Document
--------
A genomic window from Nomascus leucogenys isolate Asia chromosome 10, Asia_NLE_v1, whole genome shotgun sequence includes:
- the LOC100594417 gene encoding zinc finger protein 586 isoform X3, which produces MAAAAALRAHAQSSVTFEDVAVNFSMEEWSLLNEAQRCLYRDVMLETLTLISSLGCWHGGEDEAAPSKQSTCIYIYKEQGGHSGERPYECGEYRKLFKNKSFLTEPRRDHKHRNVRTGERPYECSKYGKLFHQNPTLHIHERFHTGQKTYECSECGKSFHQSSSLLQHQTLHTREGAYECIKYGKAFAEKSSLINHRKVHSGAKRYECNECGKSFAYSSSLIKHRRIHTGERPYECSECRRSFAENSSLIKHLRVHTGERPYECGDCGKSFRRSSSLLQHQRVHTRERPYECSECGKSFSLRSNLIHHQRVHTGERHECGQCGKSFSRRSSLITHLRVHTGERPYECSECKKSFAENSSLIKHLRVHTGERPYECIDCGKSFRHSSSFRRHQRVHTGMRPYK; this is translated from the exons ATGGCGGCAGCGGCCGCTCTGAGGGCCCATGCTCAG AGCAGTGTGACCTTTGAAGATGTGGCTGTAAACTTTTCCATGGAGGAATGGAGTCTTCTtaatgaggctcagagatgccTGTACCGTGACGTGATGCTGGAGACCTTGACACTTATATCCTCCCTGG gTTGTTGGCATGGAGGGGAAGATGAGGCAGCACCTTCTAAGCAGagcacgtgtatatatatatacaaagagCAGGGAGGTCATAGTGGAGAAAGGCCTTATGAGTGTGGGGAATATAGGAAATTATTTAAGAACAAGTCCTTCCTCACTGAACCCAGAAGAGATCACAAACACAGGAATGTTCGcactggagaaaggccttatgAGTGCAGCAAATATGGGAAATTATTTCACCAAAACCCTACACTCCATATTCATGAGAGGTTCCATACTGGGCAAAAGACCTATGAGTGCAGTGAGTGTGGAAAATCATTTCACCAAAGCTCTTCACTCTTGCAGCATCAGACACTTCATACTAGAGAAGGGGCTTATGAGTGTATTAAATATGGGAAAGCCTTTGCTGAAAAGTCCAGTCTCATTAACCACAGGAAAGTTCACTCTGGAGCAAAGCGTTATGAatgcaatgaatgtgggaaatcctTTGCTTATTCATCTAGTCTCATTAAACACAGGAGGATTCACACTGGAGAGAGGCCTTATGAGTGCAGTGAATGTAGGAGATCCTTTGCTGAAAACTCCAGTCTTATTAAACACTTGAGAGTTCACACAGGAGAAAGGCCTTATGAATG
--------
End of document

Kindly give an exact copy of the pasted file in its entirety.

A genomic window from Nomascus leucogenys isolate Asia chromosome 10, Asia_NLE_v1, whole genome shotgun sequence includes:
- the LOC100594417 gene encoding zinc finger protein 586 isoform X3, which produces MAAAAALRAHAQSSVTFEDVAVNFSMEEWSLLNEAQRCLYRDVMLETLTLISSLGCWHGGEDEAAPSKQSTCIYIYKEQGGHSGERPYECGEYRKLFKNKSFLTEPRRDHKHRNVRTGERPYECSKYGKLFHQNPTLHIHERFHTGQKTYECSECGKSFHQSSSLLQHQTLHTREGAYECIKYGKAFAEKSSLINHRKVHSGAKRYECNECGKSFAYSSSLIKHRRIHTGERPYECSECRRSFAENSSLIKHLRVHTGERPYECGDCGKSFRRSSSLLQHQRVHTRERPYECSECGKSFSLRSNLIHHQRVHTGERHECGQCGKSFSRRSSLITHLRVHTGERPYECSECKKSFAENSSLIKHLRVHTGERPYECIDCGKSFRHSSSFRRHQRVHTGMRPYK; this is translated from the exons ATGGCGGCAGCGGCCGCTCTGAGGGCCCATGCTCAG AGCAGTGTGACCTTTGAAGATGTGGCTGTAAACTTTTCCATGGAGGAATGGAGTCTTCTtaatgaggctcagagatgccTGTACCGTGACGTGATGCTGGAGACCTTGACACTTATATCCTCCCTGG gTTGTTGGCATGGAGGGGAAGATGAGGCAGCACCTTCTAAGCAGagcacgtgtatatatatatacaaagagCAGGGAGGTCATAGTGGAGAAAGGCCTTATGAGTGTGGGGAATATAGGAAATTATTTAAGAACAAGTCCTTCCTCACTGAACCCAGAAGAGATCACAAACACAGGAATGTTCGcactggagaaaggccttatgAGTGCAGCAAATATGGGAAATTATTTCACCAAAACCCTACACTCCATATTCATGAGAGGTTCCATACTGGGCAAAAGACCTATGAGTGCAGTGAGTGTGGAAAATCATTTCACCAAAGCTCTTCACTCTTGCAGCATCAGACACTTCATACTAGAGAAGGGGCTTATGAGTGTATTAAATATGGGAAAGCCTTTGCTGAAAAGTCCAGTCTCATTAACCACAGGAAAGTTCACTCTGGAGCAAAGCGTTATGAatgcaatgaatgtgggaaatcctTTGCTTATTCATCTAGTCTCATTAAACACAGGAGGATTCACACTGGAGAGAGGCCTTATGAGTGCAGTGAATGTAGGAGATCCTTTGCTGAAAACTCCAGTCTTATTAAACACTTGAGAGTTCACACAGGAGAAAGGCCTTATGAATG